Wind may have caused Worcester pilot’s crash

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Breede River Ex-QDMS File photo

Cape Town - It was a short flight over the Breede River, a flight the pilot looked forward to during his lengthy spells working overseas as a commercial diver.

But when Joost Bonekampset off in a single-engine S6 Taildragger on Saturday, it turned out to be his last.

It is still unclear what caused the 45-year-old to crash the two-seater aircraft near an airstrip beside the Breede River between Cape Infanta and Swellendam.

But for friends of the Worcester man, one thing is certain, his sudden death is a tragedy.

“He was well-loved, a long-running member of our club,” said Marius Heyneman, the chairman of the Swellengrebel Flying Club. “It’s extremely sad.”

It was a windy day when Bonekamp set off from the Swellendam airfield. The plan was to drop off his friend on a dirt strip at Infanta and then go back home to his wife.

The landing was reportedly challenging, but the pilot managed to land safely at his destination. However, he ran into trouble on his return trip.

Eyewitness reports online describe how the pilot was flying too low and taking chances until his “luck eventually ran out”.

“His stunts sadly included so much low flying that a witness said he had to lower his fishing rod on a boat on the river to let him safely continue his shoot ups,” wrote iGunship on the FlyAfrica forums.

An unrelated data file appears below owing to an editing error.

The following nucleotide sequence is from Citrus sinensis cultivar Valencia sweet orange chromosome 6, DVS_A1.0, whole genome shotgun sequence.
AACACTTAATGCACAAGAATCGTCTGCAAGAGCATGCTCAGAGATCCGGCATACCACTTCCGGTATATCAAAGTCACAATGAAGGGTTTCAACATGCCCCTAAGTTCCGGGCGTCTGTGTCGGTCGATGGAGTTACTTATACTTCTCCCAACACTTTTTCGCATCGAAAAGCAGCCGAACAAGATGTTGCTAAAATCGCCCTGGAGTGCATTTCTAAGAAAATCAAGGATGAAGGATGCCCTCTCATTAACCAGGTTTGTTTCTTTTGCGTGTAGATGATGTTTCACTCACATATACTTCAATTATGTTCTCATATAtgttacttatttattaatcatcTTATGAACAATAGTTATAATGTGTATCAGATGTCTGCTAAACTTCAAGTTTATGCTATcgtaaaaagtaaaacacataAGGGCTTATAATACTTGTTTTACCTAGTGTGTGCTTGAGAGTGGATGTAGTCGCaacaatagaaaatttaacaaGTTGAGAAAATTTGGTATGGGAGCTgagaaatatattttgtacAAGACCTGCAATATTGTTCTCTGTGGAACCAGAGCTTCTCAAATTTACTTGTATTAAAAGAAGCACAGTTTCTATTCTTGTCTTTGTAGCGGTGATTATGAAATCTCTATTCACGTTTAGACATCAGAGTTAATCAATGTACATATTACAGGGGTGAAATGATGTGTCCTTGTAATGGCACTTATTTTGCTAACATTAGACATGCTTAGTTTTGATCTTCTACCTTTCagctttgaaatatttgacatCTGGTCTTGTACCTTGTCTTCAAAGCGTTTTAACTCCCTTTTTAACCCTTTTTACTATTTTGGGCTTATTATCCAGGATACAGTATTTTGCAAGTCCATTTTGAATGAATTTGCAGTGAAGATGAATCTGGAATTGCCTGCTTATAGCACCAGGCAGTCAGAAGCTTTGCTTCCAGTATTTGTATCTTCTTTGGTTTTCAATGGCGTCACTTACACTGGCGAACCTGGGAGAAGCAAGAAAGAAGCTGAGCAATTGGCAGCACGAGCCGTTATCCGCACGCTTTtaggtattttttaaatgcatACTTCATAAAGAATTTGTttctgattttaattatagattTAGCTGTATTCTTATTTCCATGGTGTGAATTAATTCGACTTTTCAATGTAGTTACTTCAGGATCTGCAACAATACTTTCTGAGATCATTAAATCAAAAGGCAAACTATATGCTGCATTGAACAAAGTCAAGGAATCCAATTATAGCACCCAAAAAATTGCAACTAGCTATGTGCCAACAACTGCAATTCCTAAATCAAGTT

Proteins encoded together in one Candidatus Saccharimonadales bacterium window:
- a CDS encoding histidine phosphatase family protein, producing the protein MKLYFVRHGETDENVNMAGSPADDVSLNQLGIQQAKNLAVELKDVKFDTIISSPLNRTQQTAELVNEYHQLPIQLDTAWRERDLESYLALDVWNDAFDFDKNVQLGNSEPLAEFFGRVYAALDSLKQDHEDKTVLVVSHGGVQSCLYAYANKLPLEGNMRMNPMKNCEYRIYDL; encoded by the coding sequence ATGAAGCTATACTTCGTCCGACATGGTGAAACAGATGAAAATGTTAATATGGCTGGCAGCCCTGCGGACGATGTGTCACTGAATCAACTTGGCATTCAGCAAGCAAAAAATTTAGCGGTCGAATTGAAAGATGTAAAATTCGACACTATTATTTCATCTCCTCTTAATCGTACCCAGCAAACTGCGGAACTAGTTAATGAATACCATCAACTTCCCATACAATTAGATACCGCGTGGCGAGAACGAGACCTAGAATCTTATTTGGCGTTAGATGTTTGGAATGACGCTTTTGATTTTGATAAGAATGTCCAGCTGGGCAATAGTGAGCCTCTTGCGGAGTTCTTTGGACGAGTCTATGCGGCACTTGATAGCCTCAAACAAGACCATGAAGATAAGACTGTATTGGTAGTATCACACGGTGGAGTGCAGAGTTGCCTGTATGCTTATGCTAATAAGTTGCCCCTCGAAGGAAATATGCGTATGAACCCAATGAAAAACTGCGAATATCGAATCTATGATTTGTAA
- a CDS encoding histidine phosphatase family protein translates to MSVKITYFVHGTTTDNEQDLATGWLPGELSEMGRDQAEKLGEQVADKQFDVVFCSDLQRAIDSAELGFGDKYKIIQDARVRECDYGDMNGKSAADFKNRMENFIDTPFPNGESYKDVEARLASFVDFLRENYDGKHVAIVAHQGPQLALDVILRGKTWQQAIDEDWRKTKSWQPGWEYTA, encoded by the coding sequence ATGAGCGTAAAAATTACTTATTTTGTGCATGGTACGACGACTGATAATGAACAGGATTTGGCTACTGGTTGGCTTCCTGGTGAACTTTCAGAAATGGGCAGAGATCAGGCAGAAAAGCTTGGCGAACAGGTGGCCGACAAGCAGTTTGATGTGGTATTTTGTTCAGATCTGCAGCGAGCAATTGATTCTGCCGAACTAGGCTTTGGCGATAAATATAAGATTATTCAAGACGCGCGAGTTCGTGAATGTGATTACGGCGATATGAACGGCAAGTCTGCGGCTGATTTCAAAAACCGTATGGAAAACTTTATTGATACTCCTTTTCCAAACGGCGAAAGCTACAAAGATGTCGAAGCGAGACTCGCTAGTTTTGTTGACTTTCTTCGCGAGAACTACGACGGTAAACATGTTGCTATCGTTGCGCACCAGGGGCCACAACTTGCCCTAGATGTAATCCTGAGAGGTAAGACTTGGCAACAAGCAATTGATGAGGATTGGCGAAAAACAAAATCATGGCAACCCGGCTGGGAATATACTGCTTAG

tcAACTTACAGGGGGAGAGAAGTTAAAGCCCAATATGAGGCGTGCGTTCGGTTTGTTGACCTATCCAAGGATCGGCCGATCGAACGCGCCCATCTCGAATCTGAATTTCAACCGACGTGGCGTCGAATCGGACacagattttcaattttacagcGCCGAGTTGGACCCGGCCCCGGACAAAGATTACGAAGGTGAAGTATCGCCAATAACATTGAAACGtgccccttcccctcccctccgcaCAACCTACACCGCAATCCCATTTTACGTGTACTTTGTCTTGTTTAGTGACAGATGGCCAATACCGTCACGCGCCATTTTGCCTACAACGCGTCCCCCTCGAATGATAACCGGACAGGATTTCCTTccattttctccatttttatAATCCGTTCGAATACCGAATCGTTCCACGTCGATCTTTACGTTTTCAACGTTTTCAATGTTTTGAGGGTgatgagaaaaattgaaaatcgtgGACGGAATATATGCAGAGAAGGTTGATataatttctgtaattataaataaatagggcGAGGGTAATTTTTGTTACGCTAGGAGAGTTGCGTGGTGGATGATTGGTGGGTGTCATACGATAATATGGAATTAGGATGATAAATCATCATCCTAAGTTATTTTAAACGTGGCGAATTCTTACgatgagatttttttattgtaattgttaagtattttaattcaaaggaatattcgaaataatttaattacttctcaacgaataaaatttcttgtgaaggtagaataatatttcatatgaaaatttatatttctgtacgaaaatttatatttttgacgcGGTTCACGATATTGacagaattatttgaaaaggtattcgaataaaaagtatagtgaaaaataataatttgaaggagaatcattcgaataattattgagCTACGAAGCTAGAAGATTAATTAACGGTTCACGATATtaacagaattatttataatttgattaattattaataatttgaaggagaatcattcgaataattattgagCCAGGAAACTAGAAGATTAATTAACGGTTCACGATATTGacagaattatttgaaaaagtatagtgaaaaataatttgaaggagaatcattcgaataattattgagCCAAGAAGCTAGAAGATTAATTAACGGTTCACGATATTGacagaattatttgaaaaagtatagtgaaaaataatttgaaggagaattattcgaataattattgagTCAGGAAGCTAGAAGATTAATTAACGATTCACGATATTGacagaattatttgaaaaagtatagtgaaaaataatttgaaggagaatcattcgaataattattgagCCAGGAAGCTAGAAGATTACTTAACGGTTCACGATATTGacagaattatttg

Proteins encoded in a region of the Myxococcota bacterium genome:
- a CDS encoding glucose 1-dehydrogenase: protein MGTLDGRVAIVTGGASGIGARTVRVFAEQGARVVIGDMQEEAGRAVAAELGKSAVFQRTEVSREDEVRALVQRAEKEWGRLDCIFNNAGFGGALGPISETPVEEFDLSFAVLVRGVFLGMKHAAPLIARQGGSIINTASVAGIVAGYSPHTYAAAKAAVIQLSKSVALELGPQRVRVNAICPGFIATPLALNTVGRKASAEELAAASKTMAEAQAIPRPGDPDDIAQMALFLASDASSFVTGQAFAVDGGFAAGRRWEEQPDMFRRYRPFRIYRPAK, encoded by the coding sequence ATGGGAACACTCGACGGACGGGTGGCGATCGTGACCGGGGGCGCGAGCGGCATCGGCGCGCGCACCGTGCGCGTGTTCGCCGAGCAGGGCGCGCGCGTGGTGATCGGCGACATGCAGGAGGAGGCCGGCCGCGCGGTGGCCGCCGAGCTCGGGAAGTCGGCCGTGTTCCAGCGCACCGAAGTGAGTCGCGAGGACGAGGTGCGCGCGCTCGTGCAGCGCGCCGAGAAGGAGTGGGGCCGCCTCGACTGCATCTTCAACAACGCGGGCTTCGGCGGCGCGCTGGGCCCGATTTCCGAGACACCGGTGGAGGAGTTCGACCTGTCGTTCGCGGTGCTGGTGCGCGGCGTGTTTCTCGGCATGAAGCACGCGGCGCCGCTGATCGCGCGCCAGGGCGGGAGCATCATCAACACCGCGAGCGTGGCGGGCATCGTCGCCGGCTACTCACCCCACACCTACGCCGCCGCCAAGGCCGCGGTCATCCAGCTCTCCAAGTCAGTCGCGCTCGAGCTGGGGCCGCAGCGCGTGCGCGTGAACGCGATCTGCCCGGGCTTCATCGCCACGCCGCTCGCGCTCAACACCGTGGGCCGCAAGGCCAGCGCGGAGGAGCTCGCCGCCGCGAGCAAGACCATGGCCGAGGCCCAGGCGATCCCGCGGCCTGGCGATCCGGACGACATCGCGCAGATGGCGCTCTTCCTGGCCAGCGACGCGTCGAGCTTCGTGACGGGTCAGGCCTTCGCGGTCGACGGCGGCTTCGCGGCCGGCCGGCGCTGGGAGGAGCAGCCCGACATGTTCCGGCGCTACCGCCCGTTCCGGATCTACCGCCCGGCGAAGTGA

But Heyneman said it appeared that Bonekamp had crashed soon after take-off.

“Look, this is pure speculation, but it was a choppy day out there and chances are he got caught in a downwind on his way up. I’m sure it was not a mechanical failure.”

Lourens Enslin, the pilot’s friend and co-owner of the crashed plane, said his friend had probably been unsettled by the rough landing in Infanta.

“When taking off, the wind was gusting and after take-off he turned downwind towards the river.

The aircraft stalled and spun in. He died instantly.

“The aircraft is damaged beyond repair.”

Based on other reports, the National Sea Rescue Institute also concluded that it appeared that the pilot had crashed just moments after take-off.

The institute, Western Cape EMS and municipal fire and rescue services learnt of the crash at around 1.15pm.

Sea Rescue Institute spokesman Craig Lambinon said rescuers pulled Bonekamp’s body from the crumpled wreckage. The Civil Aviation Authority has already been at the accident site to start its investigation.

Enslin said Bonekamp left a wife and daughter.

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Cape Argus


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